Bir Hakeim Station – Paris – Taken by me – 2020

Bir Hakeim is one of the most emblematic stations in Paris. It is synonymous with the Eiffel Tower, and the aerial metro has a great story to discover! I realized that the station’s name was after a battle in Libya during World War II. A few months after my arrival, a friend told me about it. I wasn’t aware of it before! I use line 6 now and then to pass by the Eiffel Tower on my way to Trocadero. The upper level is used by metro line 6, while the lower level is for motor vehicles, with a bicycle path in the center.
This station, located between the 7th and the 15th districts, is one of the most beautiful stations in Paris! Coming from Étoile, you reach it by crossing the famous bridge. You will enjoy a sublime view of the Eiffel Tower, the Seine, and the city.

What is Bir Hakeim?

Bir Hakeim (in Arabic بئر حكيم; literally “the well of the wise”); it is an old disused water point in the middle of the Libyan desert. Specifically south of Tobruk. The Battle of Bir Hakeim was named after a disused waterhole in the middle of the Libyan desert. From May 27 to June 11, 1942, it took place during the desert war.

French troops retreated to Bir Hakeim in the Libyan desert during the mentioned period to halt the advance of the German and Italian armies in North Africa. Under the orders of General Kœnig, the French dug shelters in the rock and surrounded themselves with minefields. They prevented their enemies from advancing. They defended their position relentlessly, allowing the British army to fall back into Egypt. This resistance allowed the British to retreat to El-Alamein in Egypt. It is where the reconquest of Libya by the Allies started in October 1942.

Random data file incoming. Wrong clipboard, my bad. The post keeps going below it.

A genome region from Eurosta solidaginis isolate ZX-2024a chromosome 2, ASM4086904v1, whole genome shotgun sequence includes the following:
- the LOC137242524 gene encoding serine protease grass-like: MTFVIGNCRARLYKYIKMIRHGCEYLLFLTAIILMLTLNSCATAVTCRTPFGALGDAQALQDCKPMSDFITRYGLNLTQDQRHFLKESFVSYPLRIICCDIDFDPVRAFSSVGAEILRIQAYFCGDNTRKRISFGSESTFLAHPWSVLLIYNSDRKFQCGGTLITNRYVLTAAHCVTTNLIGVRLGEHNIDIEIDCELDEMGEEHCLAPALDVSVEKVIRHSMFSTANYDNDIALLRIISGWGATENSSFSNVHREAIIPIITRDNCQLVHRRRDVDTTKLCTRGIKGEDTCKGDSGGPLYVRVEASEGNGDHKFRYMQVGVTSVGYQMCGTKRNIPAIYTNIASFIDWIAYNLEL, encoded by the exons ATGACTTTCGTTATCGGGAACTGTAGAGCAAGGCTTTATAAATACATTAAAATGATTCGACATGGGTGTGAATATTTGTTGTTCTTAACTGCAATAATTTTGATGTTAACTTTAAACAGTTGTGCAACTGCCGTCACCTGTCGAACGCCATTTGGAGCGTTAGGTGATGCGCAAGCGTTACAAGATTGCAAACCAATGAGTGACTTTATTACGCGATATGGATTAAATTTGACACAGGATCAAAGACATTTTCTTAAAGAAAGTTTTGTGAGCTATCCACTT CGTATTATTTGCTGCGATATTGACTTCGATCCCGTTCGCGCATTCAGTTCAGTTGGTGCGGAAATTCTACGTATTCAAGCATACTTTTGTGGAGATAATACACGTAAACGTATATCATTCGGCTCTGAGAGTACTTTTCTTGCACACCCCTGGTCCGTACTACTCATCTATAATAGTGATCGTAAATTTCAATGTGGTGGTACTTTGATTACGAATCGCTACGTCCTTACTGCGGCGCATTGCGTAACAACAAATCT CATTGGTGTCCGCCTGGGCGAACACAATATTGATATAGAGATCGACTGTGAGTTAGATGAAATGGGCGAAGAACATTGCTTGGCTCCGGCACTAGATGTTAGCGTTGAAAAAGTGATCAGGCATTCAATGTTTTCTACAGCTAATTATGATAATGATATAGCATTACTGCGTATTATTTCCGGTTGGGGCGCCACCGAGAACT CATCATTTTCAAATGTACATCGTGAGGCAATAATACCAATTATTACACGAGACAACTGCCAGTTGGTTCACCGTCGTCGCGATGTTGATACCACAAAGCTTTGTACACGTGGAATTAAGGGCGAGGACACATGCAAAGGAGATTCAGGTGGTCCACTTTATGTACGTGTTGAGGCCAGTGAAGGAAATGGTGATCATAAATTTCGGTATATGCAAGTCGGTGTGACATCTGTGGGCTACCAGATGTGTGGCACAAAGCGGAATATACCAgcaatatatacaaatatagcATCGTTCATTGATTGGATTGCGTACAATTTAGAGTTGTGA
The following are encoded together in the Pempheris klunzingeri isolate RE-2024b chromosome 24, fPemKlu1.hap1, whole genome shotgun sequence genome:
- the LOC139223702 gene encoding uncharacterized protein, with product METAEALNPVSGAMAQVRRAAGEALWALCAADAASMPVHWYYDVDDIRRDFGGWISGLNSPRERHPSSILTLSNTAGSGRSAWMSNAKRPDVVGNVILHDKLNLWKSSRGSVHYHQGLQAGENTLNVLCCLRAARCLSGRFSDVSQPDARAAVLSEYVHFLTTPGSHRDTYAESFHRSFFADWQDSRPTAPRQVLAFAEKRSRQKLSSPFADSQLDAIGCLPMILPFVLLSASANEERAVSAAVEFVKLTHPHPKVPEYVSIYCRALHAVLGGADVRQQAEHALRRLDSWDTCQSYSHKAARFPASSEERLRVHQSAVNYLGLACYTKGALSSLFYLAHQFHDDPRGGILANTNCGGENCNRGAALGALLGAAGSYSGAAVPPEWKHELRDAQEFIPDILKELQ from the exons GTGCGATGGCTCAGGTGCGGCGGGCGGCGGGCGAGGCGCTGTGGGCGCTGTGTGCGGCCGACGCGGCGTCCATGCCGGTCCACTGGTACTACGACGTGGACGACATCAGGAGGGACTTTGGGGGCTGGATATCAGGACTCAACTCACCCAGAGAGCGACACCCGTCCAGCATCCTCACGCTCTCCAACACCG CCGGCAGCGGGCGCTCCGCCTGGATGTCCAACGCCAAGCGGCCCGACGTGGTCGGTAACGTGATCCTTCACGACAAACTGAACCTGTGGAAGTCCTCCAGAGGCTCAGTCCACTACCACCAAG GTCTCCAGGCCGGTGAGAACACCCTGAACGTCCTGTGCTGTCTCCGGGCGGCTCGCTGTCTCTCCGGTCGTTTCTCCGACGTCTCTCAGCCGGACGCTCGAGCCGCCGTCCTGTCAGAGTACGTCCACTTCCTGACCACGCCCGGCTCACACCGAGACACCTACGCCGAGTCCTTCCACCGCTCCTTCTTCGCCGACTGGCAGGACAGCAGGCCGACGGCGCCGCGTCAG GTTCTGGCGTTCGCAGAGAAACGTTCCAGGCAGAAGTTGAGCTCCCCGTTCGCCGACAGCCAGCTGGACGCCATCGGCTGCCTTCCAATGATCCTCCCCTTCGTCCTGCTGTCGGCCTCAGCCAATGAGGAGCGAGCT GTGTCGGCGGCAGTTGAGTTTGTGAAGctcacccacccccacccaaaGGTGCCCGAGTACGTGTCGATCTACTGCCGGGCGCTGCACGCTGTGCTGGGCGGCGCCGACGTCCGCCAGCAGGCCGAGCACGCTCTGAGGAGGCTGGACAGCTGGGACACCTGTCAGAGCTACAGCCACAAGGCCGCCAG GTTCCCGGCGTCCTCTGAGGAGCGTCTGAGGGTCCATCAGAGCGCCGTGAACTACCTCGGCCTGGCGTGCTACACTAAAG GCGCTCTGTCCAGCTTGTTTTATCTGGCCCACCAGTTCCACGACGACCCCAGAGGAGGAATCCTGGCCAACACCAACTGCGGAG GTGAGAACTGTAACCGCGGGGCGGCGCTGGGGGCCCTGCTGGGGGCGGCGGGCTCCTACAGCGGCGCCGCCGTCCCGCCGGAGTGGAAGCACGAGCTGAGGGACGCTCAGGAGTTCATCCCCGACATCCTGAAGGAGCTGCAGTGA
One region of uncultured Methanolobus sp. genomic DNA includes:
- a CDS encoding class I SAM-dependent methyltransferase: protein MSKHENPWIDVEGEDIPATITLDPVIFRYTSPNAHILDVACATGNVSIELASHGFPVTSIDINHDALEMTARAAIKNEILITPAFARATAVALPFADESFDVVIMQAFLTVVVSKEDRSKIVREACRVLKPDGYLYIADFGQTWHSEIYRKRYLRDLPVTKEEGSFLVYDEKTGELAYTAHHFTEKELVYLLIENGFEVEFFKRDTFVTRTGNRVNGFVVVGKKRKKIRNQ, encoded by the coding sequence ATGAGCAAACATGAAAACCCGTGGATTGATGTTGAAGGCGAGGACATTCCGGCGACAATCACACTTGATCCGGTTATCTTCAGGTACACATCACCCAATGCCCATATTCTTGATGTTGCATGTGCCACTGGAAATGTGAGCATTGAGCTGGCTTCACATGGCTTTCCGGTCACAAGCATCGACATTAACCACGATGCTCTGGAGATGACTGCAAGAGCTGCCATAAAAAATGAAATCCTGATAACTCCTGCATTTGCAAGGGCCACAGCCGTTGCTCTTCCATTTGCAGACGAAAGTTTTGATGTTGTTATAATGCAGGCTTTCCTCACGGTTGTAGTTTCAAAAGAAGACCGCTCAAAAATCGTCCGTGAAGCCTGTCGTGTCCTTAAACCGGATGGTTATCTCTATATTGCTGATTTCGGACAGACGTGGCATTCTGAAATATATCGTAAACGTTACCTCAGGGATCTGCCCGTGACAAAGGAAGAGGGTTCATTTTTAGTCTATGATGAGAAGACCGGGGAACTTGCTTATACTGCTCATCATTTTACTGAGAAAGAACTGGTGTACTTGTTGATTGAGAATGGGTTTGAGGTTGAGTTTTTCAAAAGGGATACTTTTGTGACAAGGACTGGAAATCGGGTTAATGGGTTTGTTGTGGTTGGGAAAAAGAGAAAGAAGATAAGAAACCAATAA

view of the Seine from Bir Hakeim

The station was not called Bir Hakeim. It was inaugurated in 1906, and until 1949, it was called Grenelle station. In addition, the bridge was called Pont de Passy! The current name is somewhat unexpected for a Parisian station. However, it is a tribute to the Battle of Bir Hakeim during the Second World War. For sixteen days, the 1st Free French Brigade (future 1st Free French Division ) of General Kœnig resisted the Italian and German motorized armies (the Afrika Korps). The respite thus gained by the Free French allowed the British, then in a wrong position, to fall back and then triumph at El Alamein.

This complicated victory was one of the first in North Africa. It had a considerable impact on the morale of the French to the point that several groups of maquisards then appropriated the name in tribute to the battle. Today, the station is one of the most famous stations in Paris due to its perfect location and superb view.